As will be described herein, it may be desirable to modify aspects of the image data that represents motion in the physical space, prior to providing a visual representation that corresponds to the image data. For example, it may be desirable to modify aspects of captured motion for animation purposes. The image data may include data representative of any motion in the physical space that is captured by the capture device, such as a camera. The captured motion could include the motion of a target, such as a human or an object, in the physical space. The image data may include data representative of a gesture that translates to a control in an operating system or application. The motion or the gesture may be dynamic, such as a running motion, or the motion may be static, such as a user that is posed with little movement.
Aspects of a skeletal or mesh model of a person, generated based on the image data captured by the capture device, may be modified prior to animation. The modification may be made to the model generated from image data that represents a target or a target's motion in the physical space. For example, certain joints of a skeletal model may be readjusted or realigned. The model of a target may be modified by applying differential correction, magnetism principles, binary snapping, confining virtual movement to defined spaces, or the like. For example, magnetism principles may include the concept of smoothing captured motion towards a virtual magnet. Error bands may be defined around an expected gesture, where the captured motion that falls within those error bands may be funneled to a desired position or gesture, for example. The disclosed techniques provide the realism of motion capture for full-body locomotion, but at the same time allow the animator (e.g., runtime logic) to constrain and retarget parts of the body animation to be physically accurate (e.g. the arm or leg) or to simply provide a more pleasing display.
The system, methods, and components described herein may be embodied in a multi-media console, such as a gaming console, or in any other computing device of system in which it is desired to modify image data, including, by way of example and without any intended limitation, satellite receivers, set top boxes, arcade games, personal computers (PCs), portable telephones, personal digital assistants (PDAs), and other hand-held devices.
As shown in
As shown in
According to one embodiment, the target recognition, analysis, and tracking system 10 may be connected to an audiovisual device 16 such as a television, a monitor, a high-definition television (HDTV), or the like that may provide game or application visuals and/or audio to a user such as the user 18. For example, the computing environment 12 may include a video adapter such as a graphics card and/or an audio adapter such as a sound card that may provide audiovisual signals associated with the game application, non-game application, or the like. The audiovisual device 16 may receive the audiovisual signals from the computing environment 12 and may then output the game or application visuals and/or audio associated with the audiovisual signals to the user 18. According to one embodiment, the audiovisual device 16 may be connected to the computing environment 12 via, for example, an S-Video cable, a coaxial cable, an HDMI cable, a DVI cable, a VGA cable, or the like.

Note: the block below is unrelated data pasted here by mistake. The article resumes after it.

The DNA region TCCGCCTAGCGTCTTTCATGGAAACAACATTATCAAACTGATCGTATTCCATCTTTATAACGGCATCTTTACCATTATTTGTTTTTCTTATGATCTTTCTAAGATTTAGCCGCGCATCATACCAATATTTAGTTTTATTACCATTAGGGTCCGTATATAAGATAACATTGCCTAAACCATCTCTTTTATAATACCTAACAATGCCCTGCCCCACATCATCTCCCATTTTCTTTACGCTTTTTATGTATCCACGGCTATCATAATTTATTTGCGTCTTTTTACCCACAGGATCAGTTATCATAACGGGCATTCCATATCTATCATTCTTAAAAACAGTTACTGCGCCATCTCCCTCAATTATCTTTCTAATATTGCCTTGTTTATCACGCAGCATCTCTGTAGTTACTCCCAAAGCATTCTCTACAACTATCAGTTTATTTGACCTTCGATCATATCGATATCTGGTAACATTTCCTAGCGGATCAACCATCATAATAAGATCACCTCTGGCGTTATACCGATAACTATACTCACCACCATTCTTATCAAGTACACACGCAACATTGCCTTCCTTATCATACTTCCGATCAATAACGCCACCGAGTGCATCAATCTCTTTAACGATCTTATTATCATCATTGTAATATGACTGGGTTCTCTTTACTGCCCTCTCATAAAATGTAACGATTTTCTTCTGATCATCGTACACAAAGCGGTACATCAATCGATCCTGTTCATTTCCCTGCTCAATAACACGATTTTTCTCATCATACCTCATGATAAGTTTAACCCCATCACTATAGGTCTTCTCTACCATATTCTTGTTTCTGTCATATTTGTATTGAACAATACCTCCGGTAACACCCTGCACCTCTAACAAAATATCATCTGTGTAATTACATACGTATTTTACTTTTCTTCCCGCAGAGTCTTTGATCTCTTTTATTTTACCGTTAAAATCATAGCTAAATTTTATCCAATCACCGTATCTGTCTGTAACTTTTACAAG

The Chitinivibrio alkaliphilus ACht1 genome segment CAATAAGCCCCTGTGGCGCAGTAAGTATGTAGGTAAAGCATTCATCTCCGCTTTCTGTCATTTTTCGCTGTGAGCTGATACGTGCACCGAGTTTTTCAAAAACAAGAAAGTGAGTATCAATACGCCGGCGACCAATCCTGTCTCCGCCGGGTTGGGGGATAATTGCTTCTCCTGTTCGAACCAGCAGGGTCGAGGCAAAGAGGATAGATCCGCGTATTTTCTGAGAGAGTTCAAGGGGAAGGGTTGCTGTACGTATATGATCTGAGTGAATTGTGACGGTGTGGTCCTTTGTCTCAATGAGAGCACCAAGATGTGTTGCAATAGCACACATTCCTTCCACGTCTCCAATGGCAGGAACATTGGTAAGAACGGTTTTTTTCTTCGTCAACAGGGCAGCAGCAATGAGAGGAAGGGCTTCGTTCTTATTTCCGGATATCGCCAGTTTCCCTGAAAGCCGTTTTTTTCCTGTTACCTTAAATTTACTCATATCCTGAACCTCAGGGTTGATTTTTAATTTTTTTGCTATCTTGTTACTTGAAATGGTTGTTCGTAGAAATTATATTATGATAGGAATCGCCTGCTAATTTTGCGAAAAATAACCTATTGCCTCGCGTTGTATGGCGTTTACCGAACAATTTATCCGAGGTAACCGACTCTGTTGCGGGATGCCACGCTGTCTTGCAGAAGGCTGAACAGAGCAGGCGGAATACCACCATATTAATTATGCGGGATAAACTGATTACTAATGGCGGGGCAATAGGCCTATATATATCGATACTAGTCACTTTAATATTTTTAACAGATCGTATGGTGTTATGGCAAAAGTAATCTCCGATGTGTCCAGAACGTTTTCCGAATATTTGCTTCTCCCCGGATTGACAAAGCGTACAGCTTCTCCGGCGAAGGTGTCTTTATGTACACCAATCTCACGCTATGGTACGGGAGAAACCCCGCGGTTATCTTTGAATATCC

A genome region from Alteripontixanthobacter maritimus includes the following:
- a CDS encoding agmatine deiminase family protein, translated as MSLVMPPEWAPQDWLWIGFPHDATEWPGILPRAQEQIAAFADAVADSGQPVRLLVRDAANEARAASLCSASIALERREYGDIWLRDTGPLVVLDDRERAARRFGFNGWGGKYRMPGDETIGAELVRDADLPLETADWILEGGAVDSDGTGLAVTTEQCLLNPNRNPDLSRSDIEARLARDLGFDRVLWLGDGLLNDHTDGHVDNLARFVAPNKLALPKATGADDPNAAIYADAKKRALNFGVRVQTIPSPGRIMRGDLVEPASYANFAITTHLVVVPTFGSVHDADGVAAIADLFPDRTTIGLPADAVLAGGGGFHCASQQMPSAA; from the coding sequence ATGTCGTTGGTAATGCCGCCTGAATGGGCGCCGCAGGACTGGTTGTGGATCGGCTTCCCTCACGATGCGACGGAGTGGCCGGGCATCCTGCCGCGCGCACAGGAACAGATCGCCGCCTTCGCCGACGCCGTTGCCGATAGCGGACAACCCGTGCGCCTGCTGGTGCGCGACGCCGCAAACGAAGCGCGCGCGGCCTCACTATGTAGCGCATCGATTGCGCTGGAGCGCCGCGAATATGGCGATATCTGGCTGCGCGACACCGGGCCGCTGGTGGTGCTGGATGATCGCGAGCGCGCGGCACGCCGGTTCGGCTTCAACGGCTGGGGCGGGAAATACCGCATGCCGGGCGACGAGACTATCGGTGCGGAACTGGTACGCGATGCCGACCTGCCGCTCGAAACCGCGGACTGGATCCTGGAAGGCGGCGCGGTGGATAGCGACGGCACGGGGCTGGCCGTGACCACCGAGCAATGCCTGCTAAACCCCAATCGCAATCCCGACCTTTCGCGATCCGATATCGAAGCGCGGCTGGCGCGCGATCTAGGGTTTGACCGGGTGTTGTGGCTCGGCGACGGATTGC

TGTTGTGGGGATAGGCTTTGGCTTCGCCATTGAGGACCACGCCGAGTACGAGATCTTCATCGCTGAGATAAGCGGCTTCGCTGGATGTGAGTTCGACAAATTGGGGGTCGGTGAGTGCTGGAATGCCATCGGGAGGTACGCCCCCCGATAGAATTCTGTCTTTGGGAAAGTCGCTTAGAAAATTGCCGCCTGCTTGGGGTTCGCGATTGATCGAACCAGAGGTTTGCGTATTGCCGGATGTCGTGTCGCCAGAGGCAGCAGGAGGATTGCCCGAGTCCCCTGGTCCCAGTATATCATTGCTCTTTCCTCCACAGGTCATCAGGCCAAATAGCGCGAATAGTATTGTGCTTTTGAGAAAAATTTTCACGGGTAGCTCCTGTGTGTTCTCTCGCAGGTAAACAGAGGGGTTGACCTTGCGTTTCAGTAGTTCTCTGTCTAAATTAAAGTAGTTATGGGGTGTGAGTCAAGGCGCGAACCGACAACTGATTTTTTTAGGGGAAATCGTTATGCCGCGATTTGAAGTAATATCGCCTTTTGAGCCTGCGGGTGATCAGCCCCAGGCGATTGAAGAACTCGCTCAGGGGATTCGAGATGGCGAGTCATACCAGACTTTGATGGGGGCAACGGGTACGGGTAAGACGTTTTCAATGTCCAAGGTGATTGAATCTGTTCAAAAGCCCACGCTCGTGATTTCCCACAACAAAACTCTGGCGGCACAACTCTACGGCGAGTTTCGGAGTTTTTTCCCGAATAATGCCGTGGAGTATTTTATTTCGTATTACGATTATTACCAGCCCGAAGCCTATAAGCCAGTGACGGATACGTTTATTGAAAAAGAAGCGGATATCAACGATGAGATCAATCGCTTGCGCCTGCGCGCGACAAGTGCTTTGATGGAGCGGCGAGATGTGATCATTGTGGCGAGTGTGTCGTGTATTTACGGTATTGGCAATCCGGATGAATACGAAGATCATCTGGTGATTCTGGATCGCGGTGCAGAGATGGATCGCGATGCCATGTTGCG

As shown in
The system 10 may translate an input to the capture device 20 into an animation, the input being representative of a user's 18 motion, such that the animation is driven by that input. Thus, the user's 18 motions may map to an avatar such that the user's 18 motions in the physical space are performed by the avatar. The user's 18 motions may be gestures that are applicable to a control in an application. As shown in
Other movements by the user 18 may also be interpreted as other controls or actions, such as controls to bob, weave, shuffle, block, jab, or throw a variety of different power punches. Furthermore, some movements may be interpreted as controls that may correspond to actions other than controlling the player avatar 40. For example, the player may use movements to end, pause, or save a game, select a level, view high scores, communicate with a friend, etc. Additionally, a full range of motion of the user 18 may be available, used, and analyzed in any suitable manner to interact with an application.
It may be desirable to modify aspects of the captured motion prior to display. For example, a user may be off balance in the physical space. If the user's 18 motions are mapped to a visual representation, such as an avatar, it may be desirable to modify the avatar to be balanced but still represent the user's 18 motions in the physical space. The system 10 may employ techniques for modifying aspects of a user's 18 captured motion for display purposes. For example, at certain points throughout the user's 18 boxing motion shown in
In example embodiments, the human target such as the user 18 may have an object. In such embodiments, the user 18 of an electronic game may be holding the object such that the motions of the player and the object may be used to adjust and/or control parameters of the game. For example, the motion of a player holding a racket may be tracked and utilized for controlling an on-screen racket in an electronic sports game. In another example embodiment, the motion of a player holding an object may be tracked and utilized for controlling an on-screen weapon in an electronic combat game. Modifying aspects of captured motion for animation purposes may include modifying aspects of captured motion as it relates to objects in the scene.